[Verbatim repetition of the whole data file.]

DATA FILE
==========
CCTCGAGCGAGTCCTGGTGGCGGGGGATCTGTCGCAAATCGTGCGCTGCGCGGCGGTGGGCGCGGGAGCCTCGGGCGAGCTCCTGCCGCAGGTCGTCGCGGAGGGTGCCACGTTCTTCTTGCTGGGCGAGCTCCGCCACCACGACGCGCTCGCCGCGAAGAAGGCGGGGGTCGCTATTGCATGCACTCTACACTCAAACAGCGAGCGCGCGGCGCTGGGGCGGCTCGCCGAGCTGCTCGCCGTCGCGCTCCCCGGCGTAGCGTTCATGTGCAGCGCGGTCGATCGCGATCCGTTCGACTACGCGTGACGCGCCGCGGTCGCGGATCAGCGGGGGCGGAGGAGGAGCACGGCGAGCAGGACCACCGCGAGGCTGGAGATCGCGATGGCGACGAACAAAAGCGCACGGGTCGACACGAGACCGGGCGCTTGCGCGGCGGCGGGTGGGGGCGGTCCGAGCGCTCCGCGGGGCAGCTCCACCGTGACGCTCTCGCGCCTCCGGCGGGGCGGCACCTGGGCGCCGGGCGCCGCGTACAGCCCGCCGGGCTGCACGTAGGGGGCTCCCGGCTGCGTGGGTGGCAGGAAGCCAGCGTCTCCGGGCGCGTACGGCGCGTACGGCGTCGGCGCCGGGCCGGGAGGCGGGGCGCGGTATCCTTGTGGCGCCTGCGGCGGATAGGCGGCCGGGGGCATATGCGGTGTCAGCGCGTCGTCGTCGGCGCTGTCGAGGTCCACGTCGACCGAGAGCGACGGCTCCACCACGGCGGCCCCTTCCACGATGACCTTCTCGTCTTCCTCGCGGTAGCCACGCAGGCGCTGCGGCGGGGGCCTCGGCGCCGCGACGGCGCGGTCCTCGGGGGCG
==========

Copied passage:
CCTCGAGCGAGTCCTGGTGGCGGGGGATCTGTCGCAAATCGTGCGCTGCGCGGCGGTGGGCGCGGGAGCCTCGGGCGAGCTCCTGCCGCAGGTCGTCGCGGAGGGTGCCACGTTCTTCTTGCTGGGCGAGCTCCGCCACCACGACGCGCTCGCCGCGAAGAAGGCGGGGGTCGCTATTGCATGCACTCTACACTCAAACAGCGAGCGCGCGGCGCTGGGGCGGCTCGCCGAGCTGCTCGCCGTCGCGCTCCCCGGCGTAGCGTTCATGTGCAGCGCGGTCGATCGCGATCCGTTCGACTACGCGTGACGCGCCGCGGTCGCGGATCAGCGGGGGCGGAGGAGGAGCACGGCGAGCAGGACCACCGCGAGGCTGGAGATCGCGATGGCGACGAACAAAAGCGCACGGGTCGACACGAGACCGGGCGCTTGCGCGGCGGCGGGTGGGGGCGGTCCGAGCGCTCCGCGGGGCAGCTCCACCGTGACGCTCTCGCGCCTCCGGCGGGGCGGCACCTGGGCGCCGGGCGCCGCGTACAGCCCGCCGGGCTGCACGTAGGGGGCTCCCGGCTGCGTGGGTGGCAGGAAGCCAGCGTCTCCGGGCGCGTACGGCGCGTACGGCGTCGGCGCCGGGCCGGGAGGCGGGGCGCGGTATCCTTGTGGCGCCTGCGGCGGATAGGCGGCCGGGGGCATATGCGGTGTCAGCGCGTCGTCGTCGGCGCTGTCGAGGTCCACGTCGACCGAGAGCGACGGCTCCACCACGGCGGCCCCTTCCACGATGACCTTCTCGTCTTCCTCGCGGTAGCCACGCAGGCGCTGCGGCGGGGGCCTCGGCGCCGCGACGGCGCGGTCCTCGGGGGCG